Symptoms of a leg infection include redness, swelling, and pain. In addition, clear or bloody drainage can occur, as can itching and an increase in temperature over the infected area. If the localized infection is not adequately treated, a systemic infection may occur. When this happens, the patient may experience generalized weakness, fatigue, and fever. Medical evaluation and prompt treatment needs to be instituted to avoid major complications, such as damage to the kidneys, liver, or heart.
Certain medical conditions can predispose a person to a leg infection. People with diabetes may be more susceptible to soft tissue infections, including those of the leg. In certain individuals with diabetes, the healing process is less efficient than in those without the condition. Therefore, if a diabetic injures his foot or ankle, the injury may be resistant to treatment, increasing the risk for a leg infection. Sometimes diabetes alters sensitivity to pain, rendering the patient unaware of an injury or infection.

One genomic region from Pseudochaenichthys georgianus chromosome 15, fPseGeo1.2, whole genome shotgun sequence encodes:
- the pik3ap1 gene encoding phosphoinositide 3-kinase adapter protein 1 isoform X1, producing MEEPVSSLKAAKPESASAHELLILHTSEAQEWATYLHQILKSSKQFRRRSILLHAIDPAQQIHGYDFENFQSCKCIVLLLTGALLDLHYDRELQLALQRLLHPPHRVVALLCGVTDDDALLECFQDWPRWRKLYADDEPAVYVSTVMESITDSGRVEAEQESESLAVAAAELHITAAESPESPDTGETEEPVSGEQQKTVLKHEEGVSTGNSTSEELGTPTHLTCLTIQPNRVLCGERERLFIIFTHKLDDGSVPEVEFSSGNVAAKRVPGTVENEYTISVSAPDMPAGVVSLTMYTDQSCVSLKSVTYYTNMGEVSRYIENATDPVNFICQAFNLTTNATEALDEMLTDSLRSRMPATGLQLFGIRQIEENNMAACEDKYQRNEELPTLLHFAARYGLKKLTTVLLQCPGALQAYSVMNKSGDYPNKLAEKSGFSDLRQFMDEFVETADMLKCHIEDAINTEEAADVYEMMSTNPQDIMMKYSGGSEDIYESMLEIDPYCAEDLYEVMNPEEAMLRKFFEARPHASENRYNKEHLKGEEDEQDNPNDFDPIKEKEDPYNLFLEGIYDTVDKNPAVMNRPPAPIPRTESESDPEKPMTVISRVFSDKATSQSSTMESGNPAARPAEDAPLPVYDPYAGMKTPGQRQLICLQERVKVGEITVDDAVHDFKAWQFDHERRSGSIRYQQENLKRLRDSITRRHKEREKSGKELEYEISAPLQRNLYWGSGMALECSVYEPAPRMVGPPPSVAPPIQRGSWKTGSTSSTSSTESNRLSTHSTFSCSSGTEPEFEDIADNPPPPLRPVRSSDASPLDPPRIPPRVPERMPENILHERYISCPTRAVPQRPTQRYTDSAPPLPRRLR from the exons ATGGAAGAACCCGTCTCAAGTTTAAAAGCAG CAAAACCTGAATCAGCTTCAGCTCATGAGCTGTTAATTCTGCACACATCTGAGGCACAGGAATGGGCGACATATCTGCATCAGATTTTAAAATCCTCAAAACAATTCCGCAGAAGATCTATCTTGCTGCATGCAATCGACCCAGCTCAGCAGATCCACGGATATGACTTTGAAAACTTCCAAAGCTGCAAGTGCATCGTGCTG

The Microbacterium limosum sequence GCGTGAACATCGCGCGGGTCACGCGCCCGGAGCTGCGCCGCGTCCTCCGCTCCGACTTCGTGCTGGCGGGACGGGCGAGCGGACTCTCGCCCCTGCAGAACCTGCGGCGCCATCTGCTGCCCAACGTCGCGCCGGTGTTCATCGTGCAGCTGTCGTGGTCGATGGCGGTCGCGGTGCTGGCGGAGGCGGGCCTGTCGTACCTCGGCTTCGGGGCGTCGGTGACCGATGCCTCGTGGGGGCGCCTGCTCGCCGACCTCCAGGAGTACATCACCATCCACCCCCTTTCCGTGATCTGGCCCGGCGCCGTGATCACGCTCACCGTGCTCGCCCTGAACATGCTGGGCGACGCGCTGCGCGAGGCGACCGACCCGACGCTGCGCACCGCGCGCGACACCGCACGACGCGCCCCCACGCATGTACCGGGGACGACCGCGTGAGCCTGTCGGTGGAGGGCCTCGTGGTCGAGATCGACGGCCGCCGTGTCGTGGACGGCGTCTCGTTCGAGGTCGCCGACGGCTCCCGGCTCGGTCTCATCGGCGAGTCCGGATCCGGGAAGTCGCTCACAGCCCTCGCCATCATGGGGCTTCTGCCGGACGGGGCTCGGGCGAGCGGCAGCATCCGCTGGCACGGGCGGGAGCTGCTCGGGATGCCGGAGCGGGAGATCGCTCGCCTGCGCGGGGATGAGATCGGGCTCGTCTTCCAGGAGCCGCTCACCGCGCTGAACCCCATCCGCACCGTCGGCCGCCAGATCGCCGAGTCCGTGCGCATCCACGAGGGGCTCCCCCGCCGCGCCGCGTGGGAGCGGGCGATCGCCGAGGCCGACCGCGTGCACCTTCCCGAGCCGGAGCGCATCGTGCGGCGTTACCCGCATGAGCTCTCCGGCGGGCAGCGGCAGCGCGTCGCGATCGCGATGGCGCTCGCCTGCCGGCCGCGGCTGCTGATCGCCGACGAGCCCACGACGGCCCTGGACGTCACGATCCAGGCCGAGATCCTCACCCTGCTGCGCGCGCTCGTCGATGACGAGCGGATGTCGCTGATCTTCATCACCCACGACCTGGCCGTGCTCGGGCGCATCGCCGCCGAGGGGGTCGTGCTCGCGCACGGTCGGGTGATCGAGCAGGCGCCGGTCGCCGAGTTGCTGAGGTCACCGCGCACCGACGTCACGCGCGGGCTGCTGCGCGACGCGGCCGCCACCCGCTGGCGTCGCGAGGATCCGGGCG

Treatment for infections includes oral antibiotics, and in some cases, topical antibiotics. Sometimes, if the leg infection is severe, the physician may need to perform a wound culture of the infection site to determine which type of bacterial organism is responsible for the infection. This medical test is called a "culture and sensitivity" test and it tells the physician what the offending organism is and which antibiotic will be sensitive to that organism. If an antibiotic is not sensitive to an organism, it will be ineffective in treating the infection.
Occasionally, depending on the type and severity of the infection, they physician may recommend the application of sterile dressings. These dressings typically need to be changed when they become soiled or when the application of the topical antibiotic ointment needs to be re-applied. If the patient does not feel comfortable changing his own wound dressing, he can return to his physician, who will change the dressing and evaluate the progress of wound healing.
Overcoming infections may including taking certain vitamins on a daily basis. Vitamin C is an antioxidant frequently prescribed to help heal wounds, especially in the elderly or in diabetics. Other ways of overcoming infections include getting adequate rest, drinking plenty of fluids, and following the physician's treatment plan. If, however, despite adequate treatment and medical follow-up, the infection still remains, the person may need to be hospitalized to receive a course of intravenous antibiotic therapy.